It is important not to take for granted the veto which United States exercises in the United Nations. While the United States, like any nation, acts first and foremost in its own interest, its friendship and aid to Israel is the way in which Hashem protects it. President Bush, to his credit, issued a strong statement of support today.

    One also sees the Jewish nation’s eternal experience of loneliness at play. I had difficulty maintain my sanity in the wake of the assassination of Sheikh Yassin, responsible for murder of Jews, when hearing the comments of one Western European leader calling the assassination “ unacceptable[and] unjustified”. The U.N. statement condemned the “tragic assassination… and *murder* of political leadership”


    There were also condemnations today. It is true that these nations may be merely making posturing statements pandering to the Arab populace, but one doesn’t see any compassion from them. While I try to maintain a nuanced view towards the umos haolam, at such times, it is hard for me not to wonder if Hashem has a special place reserved above for such brave leaders and their governments.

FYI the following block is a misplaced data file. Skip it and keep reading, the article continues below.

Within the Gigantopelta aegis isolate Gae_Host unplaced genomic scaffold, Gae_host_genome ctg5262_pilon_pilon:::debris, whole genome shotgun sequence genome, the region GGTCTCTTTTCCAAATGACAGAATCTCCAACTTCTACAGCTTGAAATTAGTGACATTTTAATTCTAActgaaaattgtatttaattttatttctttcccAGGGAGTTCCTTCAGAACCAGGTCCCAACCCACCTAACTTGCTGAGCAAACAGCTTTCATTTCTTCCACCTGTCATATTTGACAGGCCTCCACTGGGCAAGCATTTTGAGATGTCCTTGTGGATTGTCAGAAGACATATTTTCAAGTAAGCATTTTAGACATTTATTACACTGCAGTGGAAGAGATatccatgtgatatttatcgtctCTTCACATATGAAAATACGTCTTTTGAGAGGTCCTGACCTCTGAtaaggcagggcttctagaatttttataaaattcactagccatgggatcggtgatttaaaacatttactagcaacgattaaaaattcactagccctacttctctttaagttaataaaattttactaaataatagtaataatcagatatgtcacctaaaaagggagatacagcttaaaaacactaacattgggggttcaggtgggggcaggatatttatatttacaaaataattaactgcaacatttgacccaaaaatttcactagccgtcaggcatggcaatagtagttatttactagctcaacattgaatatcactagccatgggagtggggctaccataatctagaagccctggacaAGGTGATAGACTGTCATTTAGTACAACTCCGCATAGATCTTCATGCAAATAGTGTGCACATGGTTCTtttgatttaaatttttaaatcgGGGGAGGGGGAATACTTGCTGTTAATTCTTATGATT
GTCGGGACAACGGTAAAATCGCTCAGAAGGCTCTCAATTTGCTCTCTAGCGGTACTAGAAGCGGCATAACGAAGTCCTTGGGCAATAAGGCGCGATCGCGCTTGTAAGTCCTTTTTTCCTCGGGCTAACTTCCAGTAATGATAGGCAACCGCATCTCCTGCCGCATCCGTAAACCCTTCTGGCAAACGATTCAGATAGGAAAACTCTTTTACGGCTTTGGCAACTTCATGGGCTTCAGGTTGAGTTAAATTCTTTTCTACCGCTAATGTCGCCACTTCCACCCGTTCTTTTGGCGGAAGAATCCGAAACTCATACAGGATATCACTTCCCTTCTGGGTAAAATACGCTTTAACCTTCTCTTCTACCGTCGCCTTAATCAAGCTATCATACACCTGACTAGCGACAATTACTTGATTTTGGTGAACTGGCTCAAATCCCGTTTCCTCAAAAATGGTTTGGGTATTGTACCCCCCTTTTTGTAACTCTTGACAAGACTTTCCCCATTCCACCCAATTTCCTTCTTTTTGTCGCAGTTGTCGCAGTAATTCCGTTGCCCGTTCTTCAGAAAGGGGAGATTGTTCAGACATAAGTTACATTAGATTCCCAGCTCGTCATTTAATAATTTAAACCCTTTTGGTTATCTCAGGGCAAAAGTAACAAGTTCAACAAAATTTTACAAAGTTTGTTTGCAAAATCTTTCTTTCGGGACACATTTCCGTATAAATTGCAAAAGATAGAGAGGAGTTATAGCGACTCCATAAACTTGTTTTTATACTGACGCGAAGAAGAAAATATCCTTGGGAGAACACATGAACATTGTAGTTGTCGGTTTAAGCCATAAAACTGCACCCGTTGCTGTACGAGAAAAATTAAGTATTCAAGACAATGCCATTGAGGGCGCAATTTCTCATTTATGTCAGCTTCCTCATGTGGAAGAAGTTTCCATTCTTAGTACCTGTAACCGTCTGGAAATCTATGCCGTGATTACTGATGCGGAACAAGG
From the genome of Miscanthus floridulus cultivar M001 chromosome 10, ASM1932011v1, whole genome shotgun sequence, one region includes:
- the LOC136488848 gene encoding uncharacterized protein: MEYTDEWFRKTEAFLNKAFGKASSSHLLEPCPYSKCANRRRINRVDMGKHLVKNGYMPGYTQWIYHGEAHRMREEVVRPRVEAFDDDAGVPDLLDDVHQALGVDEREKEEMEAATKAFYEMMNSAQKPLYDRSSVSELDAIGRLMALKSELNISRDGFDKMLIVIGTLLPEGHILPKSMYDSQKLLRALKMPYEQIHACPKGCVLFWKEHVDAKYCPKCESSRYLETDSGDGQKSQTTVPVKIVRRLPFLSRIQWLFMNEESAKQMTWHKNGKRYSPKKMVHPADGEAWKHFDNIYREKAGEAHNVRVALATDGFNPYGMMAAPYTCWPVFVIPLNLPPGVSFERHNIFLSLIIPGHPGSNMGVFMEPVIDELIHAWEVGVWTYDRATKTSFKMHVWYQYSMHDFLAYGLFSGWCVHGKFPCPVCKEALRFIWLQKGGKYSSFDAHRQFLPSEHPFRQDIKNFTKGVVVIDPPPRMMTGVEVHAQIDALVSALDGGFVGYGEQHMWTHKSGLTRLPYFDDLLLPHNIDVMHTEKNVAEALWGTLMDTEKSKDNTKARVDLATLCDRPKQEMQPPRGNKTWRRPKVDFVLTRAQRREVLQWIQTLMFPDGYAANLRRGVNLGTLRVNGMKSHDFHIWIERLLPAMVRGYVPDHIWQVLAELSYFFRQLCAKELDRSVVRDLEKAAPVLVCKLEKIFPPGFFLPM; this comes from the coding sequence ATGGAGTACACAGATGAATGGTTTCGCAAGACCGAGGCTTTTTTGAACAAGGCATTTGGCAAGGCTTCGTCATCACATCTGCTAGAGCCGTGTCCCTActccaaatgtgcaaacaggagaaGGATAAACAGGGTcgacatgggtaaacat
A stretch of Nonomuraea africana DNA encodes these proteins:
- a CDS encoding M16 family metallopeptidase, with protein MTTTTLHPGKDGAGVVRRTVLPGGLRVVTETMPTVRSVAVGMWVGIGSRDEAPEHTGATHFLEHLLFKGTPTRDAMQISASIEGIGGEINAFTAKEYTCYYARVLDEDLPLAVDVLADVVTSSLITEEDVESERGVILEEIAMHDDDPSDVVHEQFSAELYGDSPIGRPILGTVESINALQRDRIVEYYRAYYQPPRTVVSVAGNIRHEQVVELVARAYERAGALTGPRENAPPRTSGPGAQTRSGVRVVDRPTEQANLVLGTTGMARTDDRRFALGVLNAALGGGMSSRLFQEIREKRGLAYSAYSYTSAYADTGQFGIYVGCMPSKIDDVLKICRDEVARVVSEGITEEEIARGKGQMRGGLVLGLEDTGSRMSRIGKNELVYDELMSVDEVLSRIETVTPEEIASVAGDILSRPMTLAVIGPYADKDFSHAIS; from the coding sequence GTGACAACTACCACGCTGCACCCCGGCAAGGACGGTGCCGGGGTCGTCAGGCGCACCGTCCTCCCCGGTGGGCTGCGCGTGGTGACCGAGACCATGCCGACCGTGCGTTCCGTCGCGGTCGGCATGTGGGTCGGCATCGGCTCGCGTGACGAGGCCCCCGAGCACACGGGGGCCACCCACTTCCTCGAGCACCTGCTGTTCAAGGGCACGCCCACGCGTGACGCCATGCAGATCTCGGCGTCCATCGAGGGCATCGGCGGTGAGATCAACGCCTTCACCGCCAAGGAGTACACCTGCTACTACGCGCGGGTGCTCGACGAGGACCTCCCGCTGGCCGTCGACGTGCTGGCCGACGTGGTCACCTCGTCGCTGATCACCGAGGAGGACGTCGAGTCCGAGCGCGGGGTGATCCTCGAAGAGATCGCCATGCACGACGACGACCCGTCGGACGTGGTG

6. Baruch Horowitz says:

    “We who daven for Tzahal? Why do you daven in a shul that doesnt say the tefillah for the medinah and misheberach for tzahal if you are so tzioni!?”

    IMO, now is not the time for such debates. There will be plenty of time, b’ezras Hashem, after things quiet down, to renew these perpetual discussions.

    I will just say now, that I also daven in a Schul which doesn’t say a Mi Sheberach for Tzahal, however, for the past few years, it has been saying, daily, extra Tehilim and “Acheinu”. This doesn’t make me any less concerned for Israel.

    At the Siyum Hashas, tehilim was said in the traditional manner, for “the brave soldiers protecting the Am hayoshev b’Tzion”. I understand that mentioning Tzahal explicitly in a mishaberech may be more demonstrative, and I personally, have no problem saying the Tefilah in that particular form.

    I think that this would be an example of a religious application of the principle of “substance over form”.